Studies like these show strong indications that people use compatible musical tastes to help them choose their friends, but a lot more research is needed before we know for sure. But there’s no doubt that music is a powerful force in many people’s lives. Whether you turn it up loudly and sing along, wearing the music’s emotion like garlands of your own inner feelings, or just use it as nonintrusive background noise while you work, your choice of music may be telling the people around you more than you realize about your personality and values. Scientists still have a lot to learn about the role music plays in our social lives, Janata says. “It is something that engages the brain so strongly that the brain wants it and is willing to put energy into it, therefore it’s a significant phenomena to be understood.”

Reposted from Wired

This Is What Your Favorite Music Does To Your Brain

No matter what type of music is heating up your earbuds this summer, your brain is responding to the beat—and not just by making your head nod. Research shows the right tune can temper your feelings of anxiety, energize your limbs, and even bolster your immune system. Here’s how.

Your Ideal Beat

Scientists who study music have identified something called “preferred motor tempo,” or the theory that everybody has an ideal rhythm when it comes to the jams they enjoy. “When you hear music traveling at your favored rhythm, the areas of your brain that control movement become more excited, making you more likely to start tapping your feet or moving along to it,” explains Martin Wiener, Ph.D., a psychologist at George Mason University who has investigated preferred motor tempo.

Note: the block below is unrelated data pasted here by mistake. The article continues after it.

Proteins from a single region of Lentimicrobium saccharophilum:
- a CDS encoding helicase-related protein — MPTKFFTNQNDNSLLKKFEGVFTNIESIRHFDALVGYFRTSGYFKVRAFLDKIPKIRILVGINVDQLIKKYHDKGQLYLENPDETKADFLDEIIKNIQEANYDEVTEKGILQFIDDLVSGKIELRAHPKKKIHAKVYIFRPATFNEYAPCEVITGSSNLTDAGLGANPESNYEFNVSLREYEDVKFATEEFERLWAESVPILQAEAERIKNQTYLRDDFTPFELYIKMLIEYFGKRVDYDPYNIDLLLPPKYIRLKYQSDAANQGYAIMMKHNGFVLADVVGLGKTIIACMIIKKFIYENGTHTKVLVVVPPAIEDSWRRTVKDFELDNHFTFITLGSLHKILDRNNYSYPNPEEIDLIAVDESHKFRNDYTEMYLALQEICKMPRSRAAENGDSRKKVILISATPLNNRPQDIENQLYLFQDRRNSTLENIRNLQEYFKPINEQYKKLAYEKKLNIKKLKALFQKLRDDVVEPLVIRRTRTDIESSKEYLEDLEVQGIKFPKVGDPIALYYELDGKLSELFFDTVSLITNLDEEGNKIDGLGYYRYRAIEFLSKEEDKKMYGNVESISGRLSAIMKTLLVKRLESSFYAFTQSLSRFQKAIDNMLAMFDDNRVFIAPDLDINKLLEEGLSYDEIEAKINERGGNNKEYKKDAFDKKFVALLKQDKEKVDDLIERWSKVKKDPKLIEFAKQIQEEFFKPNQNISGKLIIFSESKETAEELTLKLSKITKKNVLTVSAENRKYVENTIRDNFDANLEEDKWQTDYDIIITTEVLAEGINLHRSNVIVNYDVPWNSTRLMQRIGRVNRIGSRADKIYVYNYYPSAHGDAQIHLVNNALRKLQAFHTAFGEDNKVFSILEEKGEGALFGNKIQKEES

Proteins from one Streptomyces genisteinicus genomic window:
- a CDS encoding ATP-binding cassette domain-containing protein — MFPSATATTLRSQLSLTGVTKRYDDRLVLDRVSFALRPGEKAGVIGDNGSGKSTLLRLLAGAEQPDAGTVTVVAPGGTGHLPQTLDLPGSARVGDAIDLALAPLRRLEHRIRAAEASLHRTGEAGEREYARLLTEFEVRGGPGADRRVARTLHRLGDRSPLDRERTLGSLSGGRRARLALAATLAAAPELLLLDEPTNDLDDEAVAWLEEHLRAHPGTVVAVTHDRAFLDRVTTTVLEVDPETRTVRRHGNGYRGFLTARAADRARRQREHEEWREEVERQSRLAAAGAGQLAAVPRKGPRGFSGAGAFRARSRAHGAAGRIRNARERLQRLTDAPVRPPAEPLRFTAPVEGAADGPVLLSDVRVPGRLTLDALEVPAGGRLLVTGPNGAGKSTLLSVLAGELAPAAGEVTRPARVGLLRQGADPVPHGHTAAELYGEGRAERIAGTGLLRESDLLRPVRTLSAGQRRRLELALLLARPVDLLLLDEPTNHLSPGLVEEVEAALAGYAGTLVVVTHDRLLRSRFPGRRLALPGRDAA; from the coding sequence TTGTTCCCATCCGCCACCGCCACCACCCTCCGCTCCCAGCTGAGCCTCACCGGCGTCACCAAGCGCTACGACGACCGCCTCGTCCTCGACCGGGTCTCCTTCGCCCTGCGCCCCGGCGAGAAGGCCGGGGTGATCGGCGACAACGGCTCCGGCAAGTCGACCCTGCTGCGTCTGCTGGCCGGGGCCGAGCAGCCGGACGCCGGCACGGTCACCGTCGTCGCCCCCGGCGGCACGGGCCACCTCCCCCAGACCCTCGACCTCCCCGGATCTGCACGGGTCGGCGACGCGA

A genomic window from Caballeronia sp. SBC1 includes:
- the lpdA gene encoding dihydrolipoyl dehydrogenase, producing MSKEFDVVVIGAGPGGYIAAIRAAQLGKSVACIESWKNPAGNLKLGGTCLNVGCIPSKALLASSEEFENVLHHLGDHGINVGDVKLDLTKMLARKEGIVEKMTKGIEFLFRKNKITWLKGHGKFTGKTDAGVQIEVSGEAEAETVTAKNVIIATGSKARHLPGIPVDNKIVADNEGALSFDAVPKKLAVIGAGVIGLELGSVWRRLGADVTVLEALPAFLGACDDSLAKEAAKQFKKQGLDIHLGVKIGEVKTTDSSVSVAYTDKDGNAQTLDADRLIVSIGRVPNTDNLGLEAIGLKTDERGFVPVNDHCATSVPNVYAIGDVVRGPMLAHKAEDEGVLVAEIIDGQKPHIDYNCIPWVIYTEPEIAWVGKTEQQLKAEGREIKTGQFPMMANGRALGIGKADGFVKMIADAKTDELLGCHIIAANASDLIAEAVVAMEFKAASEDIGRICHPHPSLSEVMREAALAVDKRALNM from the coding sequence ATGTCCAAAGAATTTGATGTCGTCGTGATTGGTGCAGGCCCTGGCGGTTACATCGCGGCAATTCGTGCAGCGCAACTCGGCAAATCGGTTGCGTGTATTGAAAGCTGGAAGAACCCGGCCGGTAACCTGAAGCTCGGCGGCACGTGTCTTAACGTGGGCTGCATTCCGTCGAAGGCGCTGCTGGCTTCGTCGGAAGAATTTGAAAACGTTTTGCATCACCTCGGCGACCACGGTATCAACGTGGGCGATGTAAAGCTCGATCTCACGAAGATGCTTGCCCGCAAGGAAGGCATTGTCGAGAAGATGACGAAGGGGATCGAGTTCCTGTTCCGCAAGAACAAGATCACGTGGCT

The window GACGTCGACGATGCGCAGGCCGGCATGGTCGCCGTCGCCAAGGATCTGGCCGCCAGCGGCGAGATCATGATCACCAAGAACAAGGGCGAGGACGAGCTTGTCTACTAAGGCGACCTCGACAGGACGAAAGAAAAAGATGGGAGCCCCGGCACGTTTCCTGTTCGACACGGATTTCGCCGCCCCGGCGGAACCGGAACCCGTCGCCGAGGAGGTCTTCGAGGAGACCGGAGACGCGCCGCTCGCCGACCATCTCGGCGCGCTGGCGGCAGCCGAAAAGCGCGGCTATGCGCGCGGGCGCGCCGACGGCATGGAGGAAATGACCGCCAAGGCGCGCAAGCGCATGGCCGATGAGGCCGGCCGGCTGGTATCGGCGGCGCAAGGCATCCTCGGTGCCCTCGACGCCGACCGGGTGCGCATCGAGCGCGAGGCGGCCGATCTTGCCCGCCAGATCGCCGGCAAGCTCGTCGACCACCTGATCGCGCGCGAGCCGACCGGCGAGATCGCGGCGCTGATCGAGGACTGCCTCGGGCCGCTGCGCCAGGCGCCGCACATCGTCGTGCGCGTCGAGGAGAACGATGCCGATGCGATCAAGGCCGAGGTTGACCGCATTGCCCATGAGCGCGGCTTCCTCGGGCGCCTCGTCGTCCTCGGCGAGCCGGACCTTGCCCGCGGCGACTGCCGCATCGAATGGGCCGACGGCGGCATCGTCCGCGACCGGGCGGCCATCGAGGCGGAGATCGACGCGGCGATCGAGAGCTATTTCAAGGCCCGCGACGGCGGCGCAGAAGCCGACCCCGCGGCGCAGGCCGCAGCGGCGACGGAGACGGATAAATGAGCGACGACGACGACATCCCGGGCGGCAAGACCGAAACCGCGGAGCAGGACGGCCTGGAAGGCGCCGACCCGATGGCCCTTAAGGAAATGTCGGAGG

Generally, faster beats will pump up your brain more than slow ones, Wiener adds. But there’s a limit. “If a tempo is faster than you like to hear, your brain will become less excited as you become less interested,” he explains. The older you get, the more your “preferred tempo” tends to slow, Wiener says. (That’s why you get pumped up listening to Pharrell, while your parents snap their fingers to Josh Groban.)

Your Workout Playlist

If you’re listening to your ideal groove while exercising, your brain’s amped-up motor cortex can make your workout seem less effortful, Wiener’s research suggests. Another study from Florida State University (FSU) also confirmed that, by distracting your brain, music lowered the amount of difficulty and effort people perceived while exercising. Why? Your brain regards good music as “rewarding,” which leads to an uptick in the feel-good hormone dopamine, Wiener says. “This increase in dopamine might explain the high that some people feel when they're listening to music that they greatly enjoy.” Dopamine may also dull the pain your body would otherwise experience, studies indicate.

U.K. researchers found that, just as upbeat music lights up the parts of your noodle responsible for movement, it also turns up the volume when it comes to brain activity related to attention and visual perception. Basically, up-tempo tunes can quicken your reaction time and your ability to process visual information, the FSU study suggests.

Music and Your Health

People who listened to relaxing music before surgery felt less anxious than those who swallowed anxiety-lowering drugs, found a review study from several neuroscientists including Daniel Levitin, Ph.D., of McGill University in Canada. Levitin and his colleagues have conducted lots of research on music and the brain. And they’ve found evidence that, apart from lowering levels of stress-related brain chemicals like cortisol, music also seems to boost your body’s amounts of immunoglobulin A—an immune system-strengthening antibody. There are also indications music cranks up the number of “killer cells” your body used to fight off germs and bacteria, Levitin’s research suggests.